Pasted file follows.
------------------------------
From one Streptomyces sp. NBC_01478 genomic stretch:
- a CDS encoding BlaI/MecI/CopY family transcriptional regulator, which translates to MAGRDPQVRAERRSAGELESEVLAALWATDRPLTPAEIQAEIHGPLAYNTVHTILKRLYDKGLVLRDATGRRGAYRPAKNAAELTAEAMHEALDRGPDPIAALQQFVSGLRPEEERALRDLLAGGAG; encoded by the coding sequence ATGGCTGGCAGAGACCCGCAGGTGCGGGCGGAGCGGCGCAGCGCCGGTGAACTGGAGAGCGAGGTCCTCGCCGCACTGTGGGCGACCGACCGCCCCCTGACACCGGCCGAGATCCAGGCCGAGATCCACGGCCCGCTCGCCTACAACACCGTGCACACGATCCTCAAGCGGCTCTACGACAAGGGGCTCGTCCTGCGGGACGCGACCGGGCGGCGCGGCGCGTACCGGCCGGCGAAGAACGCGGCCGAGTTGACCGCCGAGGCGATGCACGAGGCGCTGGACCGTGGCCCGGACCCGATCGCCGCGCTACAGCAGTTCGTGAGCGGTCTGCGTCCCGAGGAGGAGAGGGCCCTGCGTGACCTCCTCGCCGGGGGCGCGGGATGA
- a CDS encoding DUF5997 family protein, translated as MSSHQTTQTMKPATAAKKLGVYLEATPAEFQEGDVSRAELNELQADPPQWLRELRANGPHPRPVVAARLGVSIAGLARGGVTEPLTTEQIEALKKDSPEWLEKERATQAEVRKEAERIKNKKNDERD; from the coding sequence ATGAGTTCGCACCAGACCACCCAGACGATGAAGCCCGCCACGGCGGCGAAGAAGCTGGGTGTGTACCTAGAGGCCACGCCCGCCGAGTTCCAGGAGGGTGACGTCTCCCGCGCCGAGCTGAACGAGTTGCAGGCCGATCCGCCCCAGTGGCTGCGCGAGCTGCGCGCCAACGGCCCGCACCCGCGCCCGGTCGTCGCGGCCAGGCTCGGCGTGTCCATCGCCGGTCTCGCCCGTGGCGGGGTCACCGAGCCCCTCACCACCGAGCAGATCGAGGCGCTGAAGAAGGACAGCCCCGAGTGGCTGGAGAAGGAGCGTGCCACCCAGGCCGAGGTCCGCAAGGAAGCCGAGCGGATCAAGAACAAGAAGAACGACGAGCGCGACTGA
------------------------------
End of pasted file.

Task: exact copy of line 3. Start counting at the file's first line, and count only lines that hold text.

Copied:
- a CDS encoding DUF5997 family protein, translated as MSSHQTTQTMKPATAAKKLGVYLEATPAEFQEGDVSRAELNELQADPPQWLRELRANGPHPRPVVAARLGVSIAGLARGGVTEPLTTEQIEALKKDSPEWLEKERATQAEVRKEAERIKNKKNDERD; from the coding sequence ATGAGTTCGCACCAGACCACCCAGACGATGAAGCCCGCCACGGCGGCGAAGAAGCTGGGTGTGTACCTAGAGGCCACGCCCGCCGAGTTCCAGGAGGGTGACGTCTCCCGCGCCGAGCTGAACGAGTTGCAGGCCGATCCGCCCCAGTGGCTGCGCGAGCTGCGCGCCAACGGCCCGCACCCGCGCCCGGTCGTCGCGGCCAGGCTCGGCGTGTCCATCGCCGGTCTCGCCCGTGGCGGGGTCACCGAGCCCCTCACCACCGAGCAGATCGAGGCGCTGAAGAAGGACAGCCCCGAGTGGCTGGAGAAGGAGCGTGCCACCCAGGCCGAGGTCCGCAAGGAAGCCGAGCGGATCAAGAACAAGAAGAACGACGAGCGCGACTGA